have quite a history with the gay rights movement in Ohio, being one of the founders
of Stonewall Columbus, the leading gay group in Columbus (established in
1981).See the Related Posts below for
many of my discussions about the battles to allow to have gays have the same rights as
everyone else—no more, no less.
the gay rights movement was finally getting major traction in the 1970s and 80s
one of the first questions was whether to include bisexuals in the categories of people to be protected.Believe it or not, some controversy
existed as to this.Many studies showed that
there were actually very few true gay male bisexuals. Most men claiming that title ultimately
turned out to be on a path to coming out as a gay man.But the evidence was strong that a goodly
number of women really were bisexual in orientation.And, as someone pointed out to me at the
time, if these folks will join our cause if we let them , why not swell the gathering chorus demanding fair treatment for sexual
it makes sense to say that straight people’s misunderstanding of what is going
on is not grounds for treating sexual minorities—all of them—as subject to
different rules in a civilized world.Sexual
minorities are discriminated against because of an inborn characteristic having
to do with sex that is different than problems encountered by the large majority of people. Plus transexuals have the same acceptance problem as homosexuals.All the LGBT lettered babies are born into a straight-dominated
world that doesn’t understand them, a world that thinks what they want to do
sexually is a choice (and a bad, even evil one at that), and condemns them for
making that choice.The answer to this
mess is the same too:educate the
populace to understand that LGBT individuals should be judged on merits having
to do with matters other than sexual orientation or gender identification.Let's use Martin Luther King Jr.'s standard: the content of their character.
the scientific and sociological evidence supports the biological assertions in
the above paragraph.Gays can’t choose
who to be sexually attracted to; trans people are born knowing what sex they
are even when it does not match the body they inhabit.No one is making this up, and the social
problems caused by misunderstanding these issues must be solved in favor of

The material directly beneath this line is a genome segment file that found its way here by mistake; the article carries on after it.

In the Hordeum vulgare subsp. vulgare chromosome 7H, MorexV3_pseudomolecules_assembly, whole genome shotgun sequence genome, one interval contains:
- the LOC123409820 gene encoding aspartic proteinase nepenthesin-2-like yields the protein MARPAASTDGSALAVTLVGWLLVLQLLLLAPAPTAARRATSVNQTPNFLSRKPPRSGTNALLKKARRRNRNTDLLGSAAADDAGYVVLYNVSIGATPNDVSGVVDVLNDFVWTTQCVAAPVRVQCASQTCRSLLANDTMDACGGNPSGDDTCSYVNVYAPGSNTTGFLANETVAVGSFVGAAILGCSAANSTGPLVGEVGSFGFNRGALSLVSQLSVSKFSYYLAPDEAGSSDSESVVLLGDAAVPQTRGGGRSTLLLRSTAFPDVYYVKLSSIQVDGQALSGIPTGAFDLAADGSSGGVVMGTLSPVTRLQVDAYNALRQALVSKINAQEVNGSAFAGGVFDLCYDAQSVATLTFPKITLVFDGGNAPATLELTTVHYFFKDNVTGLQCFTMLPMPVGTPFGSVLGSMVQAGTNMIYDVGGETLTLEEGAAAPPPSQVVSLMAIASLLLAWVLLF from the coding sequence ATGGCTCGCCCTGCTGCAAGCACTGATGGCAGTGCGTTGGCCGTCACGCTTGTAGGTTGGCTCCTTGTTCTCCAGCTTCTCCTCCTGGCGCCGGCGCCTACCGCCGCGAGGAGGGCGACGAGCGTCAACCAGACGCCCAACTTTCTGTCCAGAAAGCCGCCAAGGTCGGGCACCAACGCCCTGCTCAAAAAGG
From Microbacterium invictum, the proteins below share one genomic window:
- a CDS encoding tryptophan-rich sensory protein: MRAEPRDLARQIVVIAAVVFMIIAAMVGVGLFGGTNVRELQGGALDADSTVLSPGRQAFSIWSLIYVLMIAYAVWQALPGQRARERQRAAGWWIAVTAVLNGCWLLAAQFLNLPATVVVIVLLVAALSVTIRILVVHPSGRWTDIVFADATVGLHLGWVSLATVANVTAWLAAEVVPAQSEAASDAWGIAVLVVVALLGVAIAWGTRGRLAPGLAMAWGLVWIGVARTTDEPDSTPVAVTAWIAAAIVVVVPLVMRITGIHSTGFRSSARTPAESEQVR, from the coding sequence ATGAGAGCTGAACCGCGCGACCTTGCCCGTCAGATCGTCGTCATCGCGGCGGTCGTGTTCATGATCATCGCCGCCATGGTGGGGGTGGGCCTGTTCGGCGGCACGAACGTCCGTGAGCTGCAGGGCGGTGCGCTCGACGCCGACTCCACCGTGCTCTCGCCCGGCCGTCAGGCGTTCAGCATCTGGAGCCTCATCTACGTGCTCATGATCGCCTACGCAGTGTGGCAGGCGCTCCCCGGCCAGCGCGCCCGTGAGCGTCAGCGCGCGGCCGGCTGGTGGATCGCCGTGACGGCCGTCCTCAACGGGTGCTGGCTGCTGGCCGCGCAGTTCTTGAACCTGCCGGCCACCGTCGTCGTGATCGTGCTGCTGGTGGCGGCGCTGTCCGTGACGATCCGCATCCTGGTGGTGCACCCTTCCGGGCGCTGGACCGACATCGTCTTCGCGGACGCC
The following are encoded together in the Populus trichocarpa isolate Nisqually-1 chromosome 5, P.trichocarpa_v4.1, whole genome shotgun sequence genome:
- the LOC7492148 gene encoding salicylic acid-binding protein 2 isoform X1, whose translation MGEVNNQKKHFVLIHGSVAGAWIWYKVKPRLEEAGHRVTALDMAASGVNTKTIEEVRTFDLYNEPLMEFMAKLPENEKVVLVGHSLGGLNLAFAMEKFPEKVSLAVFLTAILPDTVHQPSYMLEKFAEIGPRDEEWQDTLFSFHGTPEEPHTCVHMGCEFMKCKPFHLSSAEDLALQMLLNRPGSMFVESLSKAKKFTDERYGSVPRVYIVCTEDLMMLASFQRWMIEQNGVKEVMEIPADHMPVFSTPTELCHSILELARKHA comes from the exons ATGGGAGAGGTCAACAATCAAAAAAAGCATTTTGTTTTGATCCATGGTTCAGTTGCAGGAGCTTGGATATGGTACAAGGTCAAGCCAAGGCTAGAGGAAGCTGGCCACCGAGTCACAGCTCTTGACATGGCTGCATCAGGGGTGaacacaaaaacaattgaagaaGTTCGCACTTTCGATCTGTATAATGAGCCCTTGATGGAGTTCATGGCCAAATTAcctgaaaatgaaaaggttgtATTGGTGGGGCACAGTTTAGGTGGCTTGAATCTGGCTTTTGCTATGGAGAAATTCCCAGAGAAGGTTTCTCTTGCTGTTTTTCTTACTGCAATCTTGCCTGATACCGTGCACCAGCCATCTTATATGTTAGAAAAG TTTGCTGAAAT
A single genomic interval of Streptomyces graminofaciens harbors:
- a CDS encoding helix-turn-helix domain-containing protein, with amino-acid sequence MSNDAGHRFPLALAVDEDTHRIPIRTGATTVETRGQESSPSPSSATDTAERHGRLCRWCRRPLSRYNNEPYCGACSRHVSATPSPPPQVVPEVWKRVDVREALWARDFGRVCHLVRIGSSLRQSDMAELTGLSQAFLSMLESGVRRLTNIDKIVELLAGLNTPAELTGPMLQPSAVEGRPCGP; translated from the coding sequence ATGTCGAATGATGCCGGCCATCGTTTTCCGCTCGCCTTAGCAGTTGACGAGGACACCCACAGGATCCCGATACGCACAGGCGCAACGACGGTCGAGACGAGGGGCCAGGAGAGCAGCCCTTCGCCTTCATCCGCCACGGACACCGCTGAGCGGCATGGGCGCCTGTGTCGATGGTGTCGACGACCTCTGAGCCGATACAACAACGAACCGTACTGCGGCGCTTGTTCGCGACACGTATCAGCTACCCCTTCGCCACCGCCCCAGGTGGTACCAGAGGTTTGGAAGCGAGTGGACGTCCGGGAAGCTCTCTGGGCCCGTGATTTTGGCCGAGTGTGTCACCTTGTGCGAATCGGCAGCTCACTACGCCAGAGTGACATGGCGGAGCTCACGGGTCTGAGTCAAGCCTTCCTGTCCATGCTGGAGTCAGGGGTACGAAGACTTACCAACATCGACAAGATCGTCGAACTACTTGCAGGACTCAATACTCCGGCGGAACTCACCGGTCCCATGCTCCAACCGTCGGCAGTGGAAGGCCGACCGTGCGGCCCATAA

treating all people equally.Give
everybody a chance to make the most out of the life they have been handed.
you doubt homosexuality is a natural biological phenomenon, look at the scientific
evidence.Even in the animal kingdom it’s
routine.In the 1999 book “”Biological
Exuberance” Dr. Bruce Bademihl, in incredible detail, explores the more than
450 species of mammals, birds, reptiles, insects worldwide who engage in
are largely winning the public acceptance battle, but---damn it---the trans
community is in trouble.The chief
reason is that the nature of transgender problems sounds too bizarre and foreign for most people.But if you are a mother
whose three year old son tells you that “I’m really a girl, Mama,” you’ll have
to confront a very different future than you had planned.How parents (and society) react to this
statement makes all the difference.Forcing the child to behave and adopt the trappings of the birth sex—the
usual choice—does not work, any more than forcing gay people to marry the
opposite sex does.As soon as the trans
child figures out what is really going on and how to escape, he or she sets out to
do what can be done to become the person he or she knows is the true center of
struggles are huge, scary, and very hard for people who are born into the
“right” sex (“cisgender” people: those happy with the sex assigned at birth,
i.e., most of us) to understand.Or, even
understanding, then empathizing with.Want to see what it would be like?Test your empathy for the dilemma?Hmm.Try this: Watch at least one
episode of the FX show entitled “Pose,” which tells the incredible story of the
trans community in 1980s NYC (eight
terrific episodes so far), acted mostly by trans actors themselves.Season One is available on cable’s FX
or on Amazon Prime.If you watch the
first episode you will watch them all.
Godwyn’s Reddit post on how astounded he was at the hatred he encountered by